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digitalmars.D - [DIP1005] Unused imports in with(import) declarations: leave alone of

reply Andrei Alexandrescu <SeeWebsiteForEmail erdani.org> writes:
Consider:

with (import std.stdio)
int fun(int x/*, File f*/)
{
     // f.writeln("In: ", x);
     return x * x;
}

Such situations occur during refactorings and code evolution. The import 
is no longer used. Should the compiler flag that as an error, or leave 
it be?


Andrei
Dec 24 2016
next sibling parent Tourist <gravatar gravatar.com> writes:
On Saturday, 24 December 2016 at 20:32:58 UTC, Andrei 
Alexandrescu wrote:
 Consider:

 with (import std.stdio)
 int fun(int x/*, File f*/)
 {
     // f.writeln("In: ", x);
     return x * x;
 }

 Such situations occur during refactorings and code evolution. 
 The import is no longer used. Should the compiler flag that as 
 an error, or leave it be?


 Andrei
I'd use a warning, as with unused variables: the code is in an OK state when in the middle of a work (such as temporarily commenting a block), but less OK for a release. Also, Visual Studio highlights unused includes for C#, which is nice.
Dec 24 2016
prev sibling next sibling parent rikki cattermole <rikki cattermole.co.nz> writes:
On 25/12/2016 9:32 AM, Andrei Alexandrescu wrote:
 Consider:

 with (import std.stdio)
 int fun(int x/*, File f*/)
 {
     // f.writeln("In: ", x);
     return x * x;
 }

 Such situations occur during refactorings and code evolution. The import
 is no longer used. Should the compiler flag that as an error, or leave
 it be?


 Andrei
How costly is the checking of if said import is used?
Dec 24 2016
prev sibling next sibling parent Jonathan M Davis via Digitalmars-d <digitalmars-d puremagic.com> writes:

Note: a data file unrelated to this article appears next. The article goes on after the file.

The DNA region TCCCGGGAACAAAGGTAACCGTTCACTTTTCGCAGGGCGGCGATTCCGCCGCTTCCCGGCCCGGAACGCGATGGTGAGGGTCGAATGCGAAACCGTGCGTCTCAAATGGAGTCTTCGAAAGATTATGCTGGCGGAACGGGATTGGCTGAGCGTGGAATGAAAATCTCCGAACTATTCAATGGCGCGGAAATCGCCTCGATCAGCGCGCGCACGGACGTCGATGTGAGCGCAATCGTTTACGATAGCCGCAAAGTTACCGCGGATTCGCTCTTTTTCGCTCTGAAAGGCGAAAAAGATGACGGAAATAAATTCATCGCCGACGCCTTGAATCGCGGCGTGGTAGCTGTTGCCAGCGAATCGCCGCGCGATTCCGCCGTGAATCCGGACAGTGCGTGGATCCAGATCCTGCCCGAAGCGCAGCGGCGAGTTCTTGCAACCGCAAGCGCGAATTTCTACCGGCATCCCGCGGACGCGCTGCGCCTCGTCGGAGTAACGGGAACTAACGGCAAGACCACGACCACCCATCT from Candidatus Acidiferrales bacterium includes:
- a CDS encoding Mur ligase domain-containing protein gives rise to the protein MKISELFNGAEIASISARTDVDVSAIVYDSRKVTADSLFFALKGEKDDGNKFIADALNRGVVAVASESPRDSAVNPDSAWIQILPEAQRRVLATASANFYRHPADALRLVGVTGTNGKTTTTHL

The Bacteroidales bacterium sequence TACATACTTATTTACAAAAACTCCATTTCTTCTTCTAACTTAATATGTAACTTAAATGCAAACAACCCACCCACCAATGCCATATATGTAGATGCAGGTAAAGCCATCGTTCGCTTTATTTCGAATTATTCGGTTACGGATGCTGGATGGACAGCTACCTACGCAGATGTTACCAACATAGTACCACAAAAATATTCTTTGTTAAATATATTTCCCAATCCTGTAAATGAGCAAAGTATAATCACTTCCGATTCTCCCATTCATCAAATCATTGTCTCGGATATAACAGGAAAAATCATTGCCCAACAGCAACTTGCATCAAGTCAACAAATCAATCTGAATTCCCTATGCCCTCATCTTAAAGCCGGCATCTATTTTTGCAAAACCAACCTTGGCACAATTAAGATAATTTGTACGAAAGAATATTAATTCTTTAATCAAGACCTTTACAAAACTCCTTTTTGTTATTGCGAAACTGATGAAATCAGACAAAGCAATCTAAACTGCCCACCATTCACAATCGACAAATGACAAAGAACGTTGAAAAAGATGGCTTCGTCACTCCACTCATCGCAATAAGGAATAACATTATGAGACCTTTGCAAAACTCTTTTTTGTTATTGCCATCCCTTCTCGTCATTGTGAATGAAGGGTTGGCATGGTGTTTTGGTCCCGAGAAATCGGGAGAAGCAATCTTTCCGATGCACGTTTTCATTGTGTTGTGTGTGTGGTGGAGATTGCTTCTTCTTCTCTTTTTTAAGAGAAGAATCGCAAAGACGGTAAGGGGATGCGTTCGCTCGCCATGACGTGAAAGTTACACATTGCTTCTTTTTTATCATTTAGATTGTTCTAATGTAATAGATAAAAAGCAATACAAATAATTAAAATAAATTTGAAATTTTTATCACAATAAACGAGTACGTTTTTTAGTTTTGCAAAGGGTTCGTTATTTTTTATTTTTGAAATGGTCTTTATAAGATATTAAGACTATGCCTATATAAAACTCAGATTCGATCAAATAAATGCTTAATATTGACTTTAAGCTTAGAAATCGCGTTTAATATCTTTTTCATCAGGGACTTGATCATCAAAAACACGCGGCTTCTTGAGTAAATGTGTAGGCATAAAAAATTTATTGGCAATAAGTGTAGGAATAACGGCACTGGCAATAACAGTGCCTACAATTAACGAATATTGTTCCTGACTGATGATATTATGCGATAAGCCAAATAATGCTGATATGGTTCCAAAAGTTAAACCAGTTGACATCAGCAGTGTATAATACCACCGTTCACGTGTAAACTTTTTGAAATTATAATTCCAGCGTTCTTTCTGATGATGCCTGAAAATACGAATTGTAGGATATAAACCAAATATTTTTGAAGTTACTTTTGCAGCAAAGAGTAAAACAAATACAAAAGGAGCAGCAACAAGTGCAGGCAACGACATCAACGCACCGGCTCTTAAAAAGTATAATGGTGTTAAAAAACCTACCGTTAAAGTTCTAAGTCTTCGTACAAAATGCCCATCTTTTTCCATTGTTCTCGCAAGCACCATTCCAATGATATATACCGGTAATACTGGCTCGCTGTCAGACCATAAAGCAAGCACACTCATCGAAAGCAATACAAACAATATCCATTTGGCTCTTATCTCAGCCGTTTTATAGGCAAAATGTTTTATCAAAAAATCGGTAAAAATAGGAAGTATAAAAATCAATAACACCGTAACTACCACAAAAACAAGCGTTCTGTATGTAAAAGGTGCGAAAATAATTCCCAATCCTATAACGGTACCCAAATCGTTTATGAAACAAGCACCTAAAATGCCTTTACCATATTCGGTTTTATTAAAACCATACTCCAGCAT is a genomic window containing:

On Saturday, December 24, 2016 15:32:58 Andrei Alexandrescu via Digitalmars-
d wrote:
 Consider:

 with (import std.stdio)
 int fun(int x/*, File f*/)
 {
      // f.writeln("In: ", x);
      return x * x;
 }

 Such situations occur during refactorings and code evolution. The import
 is no longer used. Should the compiler flag that as an error, or leave
 it be?
I say leave it be. It's the sort of thing that risks causing problems with conditional compilation (not as bad as in some cases, but I still don't think that it's worth the risk). IMHO, this is the sort of thing that should be left up to a lint tool, and there's technically nothing wrong with it. - Jonathan M Davis
Dec 24 2016
prev sibling next sibling parent ketmar <ketmar ketmar.no-ip.org> writes:
On Saturday, 24 December 2016 at 20:32:58 UTC, Andrei 
Alexandrescu wrote:
 Such situations occur during refactorings and code evolution. 
 The import is no longer used. Should the compiler flag that as 
 an error, or leave it be?
please, no. "this is a work for a linter", as Walter likes to say (sorry for inexact quoting ;-).
Dec 24 2016
prev sibling next sibling parent John Colvin <john.loughran.colvin gmail.com> writes:
On Saturday, 24 December 2016 at 20:32:58 UTC, Andrei 
Alexandrescu wrote:
 Consider:

 with (import std.stdio)
 int fun(int x/*, File f*/)
 {
     // f.writeln("In: ", x);
     return x * x;
 }

 Such situations occur during refactorings and code evolution. 
 The import is no longer used. Should the compiler flag that as 
 an error, or leave it be?


 Andrei
Generic code and generated code would suffer from an error being generated there.
Dec 25 2016
prev sibling parent Daniel =?iso-8859-1?b?S2964Ws=?= via Digitalmars-d writes:
Andrei Alexandrescu via Digitalmars-d <digitalmars-d puremagic.com>=20
napsal So, pro 24, 2016 v 9=E2=88=B632 :
 Consider:
=20
 with (import std.stdio)
 int fun(int x/*, File f*/)
 {
     // f.writeln("In: ", x);
     return x * x;
 }
=20
 Such situations occur during refactorings and code evolution. The=20
 import is no longer used. Should the compiler flag that as an error,=20
 or leave it be?
=20
=20
 Andrei
for such things there should be support in IDE or use some lint tool =
Dec 25 2016